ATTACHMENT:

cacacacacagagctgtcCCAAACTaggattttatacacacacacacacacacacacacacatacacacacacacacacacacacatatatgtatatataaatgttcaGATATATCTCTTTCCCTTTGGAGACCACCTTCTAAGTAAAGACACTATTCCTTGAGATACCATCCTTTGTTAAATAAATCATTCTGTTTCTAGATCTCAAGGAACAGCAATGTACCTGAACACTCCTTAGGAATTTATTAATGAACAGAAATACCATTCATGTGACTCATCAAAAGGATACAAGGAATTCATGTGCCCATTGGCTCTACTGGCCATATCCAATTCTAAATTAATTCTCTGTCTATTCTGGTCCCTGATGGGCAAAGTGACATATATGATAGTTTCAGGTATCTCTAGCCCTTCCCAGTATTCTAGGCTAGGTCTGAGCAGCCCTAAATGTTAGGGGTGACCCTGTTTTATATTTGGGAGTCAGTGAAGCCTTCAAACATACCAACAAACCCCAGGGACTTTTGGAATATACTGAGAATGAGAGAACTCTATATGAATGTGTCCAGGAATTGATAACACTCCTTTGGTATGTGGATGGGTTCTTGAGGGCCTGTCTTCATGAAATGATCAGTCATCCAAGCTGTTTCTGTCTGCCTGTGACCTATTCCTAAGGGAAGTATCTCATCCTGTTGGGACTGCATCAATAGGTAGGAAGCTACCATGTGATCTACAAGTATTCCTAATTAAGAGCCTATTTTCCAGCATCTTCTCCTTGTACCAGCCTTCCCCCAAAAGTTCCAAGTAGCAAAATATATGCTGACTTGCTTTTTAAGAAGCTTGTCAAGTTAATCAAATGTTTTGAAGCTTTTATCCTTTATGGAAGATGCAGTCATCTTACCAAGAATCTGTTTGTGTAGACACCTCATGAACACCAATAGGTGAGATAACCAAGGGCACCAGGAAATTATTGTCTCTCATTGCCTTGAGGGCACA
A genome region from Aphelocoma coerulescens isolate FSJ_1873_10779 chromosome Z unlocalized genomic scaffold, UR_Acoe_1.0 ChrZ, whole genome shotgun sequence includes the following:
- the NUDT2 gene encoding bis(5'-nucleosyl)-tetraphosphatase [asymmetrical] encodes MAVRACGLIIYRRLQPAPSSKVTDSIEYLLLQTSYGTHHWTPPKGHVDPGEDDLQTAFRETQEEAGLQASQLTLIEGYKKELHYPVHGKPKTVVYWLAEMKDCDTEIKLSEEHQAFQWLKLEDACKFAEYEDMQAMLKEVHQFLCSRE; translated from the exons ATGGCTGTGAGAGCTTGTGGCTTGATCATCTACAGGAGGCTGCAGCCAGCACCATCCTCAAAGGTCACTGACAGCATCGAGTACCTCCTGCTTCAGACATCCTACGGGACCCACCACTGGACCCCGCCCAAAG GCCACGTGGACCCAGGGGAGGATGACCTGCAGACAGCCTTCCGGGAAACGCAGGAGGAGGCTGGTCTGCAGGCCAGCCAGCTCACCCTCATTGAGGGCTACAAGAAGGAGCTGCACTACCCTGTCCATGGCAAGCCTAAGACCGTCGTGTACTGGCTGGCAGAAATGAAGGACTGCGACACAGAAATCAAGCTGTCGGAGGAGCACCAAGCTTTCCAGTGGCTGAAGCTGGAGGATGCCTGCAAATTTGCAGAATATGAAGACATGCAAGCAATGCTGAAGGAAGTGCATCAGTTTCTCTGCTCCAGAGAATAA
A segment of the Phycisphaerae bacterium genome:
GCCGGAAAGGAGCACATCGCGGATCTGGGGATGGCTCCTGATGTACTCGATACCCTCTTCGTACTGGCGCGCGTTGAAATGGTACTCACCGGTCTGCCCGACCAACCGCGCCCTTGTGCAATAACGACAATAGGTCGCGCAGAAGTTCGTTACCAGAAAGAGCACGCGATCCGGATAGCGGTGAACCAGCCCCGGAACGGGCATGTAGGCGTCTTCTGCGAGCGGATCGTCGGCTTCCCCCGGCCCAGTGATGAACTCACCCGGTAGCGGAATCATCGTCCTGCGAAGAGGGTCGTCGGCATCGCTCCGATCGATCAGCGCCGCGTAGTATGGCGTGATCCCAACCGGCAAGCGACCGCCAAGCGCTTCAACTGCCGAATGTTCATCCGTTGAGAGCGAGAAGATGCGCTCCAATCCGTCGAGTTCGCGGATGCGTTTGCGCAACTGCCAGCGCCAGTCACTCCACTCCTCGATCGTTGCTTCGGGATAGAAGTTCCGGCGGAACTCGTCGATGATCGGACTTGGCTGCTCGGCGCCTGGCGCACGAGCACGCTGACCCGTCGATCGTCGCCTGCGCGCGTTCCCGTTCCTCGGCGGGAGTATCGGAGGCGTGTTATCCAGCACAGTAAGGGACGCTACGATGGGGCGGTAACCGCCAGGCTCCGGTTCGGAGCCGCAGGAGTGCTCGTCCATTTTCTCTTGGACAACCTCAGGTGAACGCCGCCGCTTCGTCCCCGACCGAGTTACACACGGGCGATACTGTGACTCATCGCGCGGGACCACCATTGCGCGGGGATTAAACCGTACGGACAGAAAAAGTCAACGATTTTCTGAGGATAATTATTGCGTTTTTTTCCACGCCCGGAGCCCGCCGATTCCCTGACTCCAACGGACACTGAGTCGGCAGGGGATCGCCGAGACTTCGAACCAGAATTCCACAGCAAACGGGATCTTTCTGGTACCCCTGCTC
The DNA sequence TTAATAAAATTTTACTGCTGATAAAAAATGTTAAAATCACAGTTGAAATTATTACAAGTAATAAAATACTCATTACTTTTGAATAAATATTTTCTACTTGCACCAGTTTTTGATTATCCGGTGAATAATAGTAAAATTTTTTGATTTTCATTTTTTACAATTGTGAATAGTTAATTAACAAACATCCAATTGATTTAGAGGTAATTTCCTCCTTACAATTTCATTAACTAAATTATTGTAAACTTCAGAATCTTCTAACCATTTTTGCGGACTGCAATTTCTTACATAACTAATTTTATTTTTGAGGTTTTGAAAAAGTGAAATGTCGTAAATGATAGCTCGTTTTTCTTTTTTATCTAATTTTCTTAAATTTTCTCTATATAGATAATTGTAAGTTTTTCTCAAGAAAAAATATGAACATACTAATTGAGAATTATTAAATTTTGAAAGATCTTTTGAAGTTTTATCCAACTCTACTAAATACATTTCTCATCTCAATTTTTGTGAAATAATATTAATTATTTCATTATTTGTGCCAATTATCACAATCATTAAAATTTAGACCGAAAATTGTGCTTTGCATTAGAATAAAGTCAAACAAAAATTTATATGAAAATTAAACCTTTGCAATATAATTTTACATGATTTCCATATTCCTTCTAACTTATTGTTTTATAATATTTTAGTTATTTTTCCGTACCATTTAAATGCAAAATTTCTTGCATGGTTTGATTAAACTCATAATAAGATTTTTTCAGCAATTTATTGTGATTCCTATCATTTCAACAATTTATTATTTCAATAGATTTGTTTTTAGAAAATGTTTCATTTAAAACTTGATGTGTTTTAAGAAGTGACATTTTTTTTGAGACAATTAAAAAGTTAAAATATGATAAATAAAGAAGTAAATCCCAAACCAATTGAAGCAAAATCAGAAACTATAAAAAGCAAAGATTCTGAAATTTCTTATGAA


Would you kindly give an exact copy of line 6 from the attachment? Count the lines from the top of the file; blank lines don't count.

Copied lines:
The DNA sequence TTAATAAAATTTTACTGCTGATAAAAAATGTTAAAATCACAGTTGAAATTATTACAAGTAATAAAATACTCATTACTTTTGAATAAATATTTTCTACTTGCACCAGTTTTTGATTATCCGGTGAATAATAGTAAAATTTTTTGATTTTCATTTTTTACAATTGTGAATAGTTAATTAACAAACATCCAATTGATTTAGAGGTAATTTCCTCCTTACAATTTCATTAACTAAATTATTGTAAACTTCAGAATCTTCTAACCATTTTTGCGGACTGCAATTTCTTACATAACTAATTTTATTTTTGAGGTTTTGAAAAAGTGAAATGTCGTAAATGATAGCTCGTTTTTCTTTTTTATCTAATTTTCTTAAATTTTCTCTATATAGATAATTGTAAGTTTTTCTCAAGAAAAAATATGAACATACTAATTGAGAATTATTAAATTTTGAAAGATCTTTTGAAGTTTTATCCAACTCTACTAAATACATTTCTCATCTCAATTTTTGTGAAATAATATTAATTATTTCATTATTTGTGCCAATTATCACAATCATTAAAATTTAGACCGAAAATTGTGCTTTGCATTAGAATAAAGTCAAACAAAAATTTATATGAAAATTAAACCTTTGCAATATAATTTTACATGATTTCCATATTCCTTCTAACTTATTGTTTTATAATATTTTAGTTATTTTTCCGTACCATTTAAATGCAAAATTTCTTGCATGGTTTGATTAAACTCATAATAAGATTTTTTCAGCAATTTATTGTGATTCCTATCATTTCAACAATTTATTATTTCAATAGATTTGTTTTTAGAAAATGTTTCATTTAAAACTTGATGTGTTTTAAGAAGTGACATTTTTTTTGAGACAATTAAAAAGTTAAAATATGATAAATAAAGAAGTAAATCCCAAACCAATTGAAGCAAAATCAGAAACTATAAAAAGCAAAGATTCTGAAATTTCTTATGAA